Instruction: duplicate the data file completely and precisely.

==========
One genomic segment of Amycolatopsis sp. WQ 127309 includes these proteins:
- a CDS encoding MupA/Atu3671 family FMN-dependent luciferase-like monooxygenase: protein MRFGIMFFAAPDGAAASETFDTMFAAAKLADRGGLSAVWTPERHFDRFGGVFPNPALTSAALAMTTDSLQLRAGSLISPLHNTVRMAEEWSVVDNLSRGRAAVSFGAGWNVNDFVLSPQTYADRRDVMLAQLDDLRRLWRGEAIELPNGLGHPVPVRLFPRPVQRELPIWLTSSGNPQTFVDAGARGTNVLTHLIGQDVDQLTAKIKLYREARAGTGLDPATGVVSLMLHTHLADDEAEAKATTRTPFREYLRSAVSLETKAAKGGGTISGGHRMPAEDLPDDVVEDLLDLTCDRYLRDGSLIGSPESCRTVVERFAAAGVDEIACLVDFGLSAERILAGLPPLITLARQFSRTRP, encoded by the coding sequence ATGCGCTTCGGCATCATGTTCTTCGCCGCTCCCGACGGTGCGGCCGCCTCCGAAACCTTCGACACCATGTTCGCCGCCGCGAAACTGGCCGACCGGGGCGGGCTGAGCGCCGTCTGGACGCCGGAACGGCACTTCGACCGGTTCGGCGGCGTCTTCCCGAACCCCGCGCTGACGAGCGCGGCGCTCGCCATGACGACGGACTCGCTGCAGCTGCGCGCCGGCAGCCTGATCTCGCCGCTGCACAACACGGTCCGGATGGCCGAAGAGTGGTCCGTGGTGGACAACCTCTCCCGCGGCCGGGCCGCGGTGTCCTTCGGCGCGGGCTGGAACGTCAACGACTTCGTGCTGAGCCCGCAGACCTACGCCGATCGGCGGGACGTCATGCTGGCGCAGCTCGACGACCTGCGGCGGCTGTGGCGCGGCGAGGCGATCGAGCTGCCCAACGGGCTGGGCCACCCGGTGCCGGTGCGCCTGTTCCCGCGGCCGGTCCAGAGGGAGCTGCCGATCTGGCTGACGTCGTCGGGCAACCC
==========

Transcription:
One genomic segment of Amycolatopsis sp. WQ 127309 includes these proteins:
- a CDS encoding MupA/Atu3671 family FMN-dependent luciferase-like monooxygenase: protein MRFGIMFFAAPDGAAASETFDTMFAAAKLADRGGLSAVWTPERHFDRFGGVFPNPALTSAALAMTTDSLQLRAGSLISPLHNTVRMAEEWSVVDNLSRGRAAVSFGAGWNVNDFVLSPQTYADRRDVMLAQLDDLRRLWRGEAIELPNGLGHPVPVRLFPRPVQRELPIWLTSSGNPQTFVDAGARGTNVLTHLIGQDVDQLTAKIKLYREARAGTGLDPATGVVSLMLHTHLADDEAEAKATTRTPFREYLRSAVSLETKAAKGGGTISGGHRMPAEDLPDDVVEDLLDLTCDRYLRDGSLIGSPESCRTVVERFAAAGVDEIACLVDFGLSAERILAGLPPLITLARQFSRTRP, encoded by the coding sequence ATGCGCTTCGGCATCATGTTCTTCGCCGCTCCCGACGGTGCGGCCGCCTCCGAAACCTTCGACACCATGTTCGCCGCCGCGAAACTGGCCGACCGGGGCGGGCTGAGCGCCGTCTGGACGCCGGAACGGCACTTCGACCGGTTCGGCGGCGTCTTCCCGAACCCCGCGCTGACGAGCGCGGCGCTCGCCATGACGACGGACTCGCTGCAGCTGCGCGCCGGCAGCCTGATCTCGCCGCTGCACAACACGGTCCGGATGGCCGAAGAGTGGTCCGTGGTGGACAACCTCTCCCGCGGCCGGGCCGCGGTGTCCTTCGGCGCGGGCTGGAACGTCAACGACTTCGTGCTGAGCCCGCAGACCTACGCCGATCGGCGGGACGTCATGCTGGCGCAGCTCGACGACCTGCGGCGGCTGTGGCGCGGCGAGGCGATCGAGCTGCCCAACGGGCTGGGCCACCCGGTGCCGGTGCGCCTGTTCCCGCGGCCGGTCCAGAGGGAGCTGCCGATCTGGCTGACGTCGTCGGGCAACCC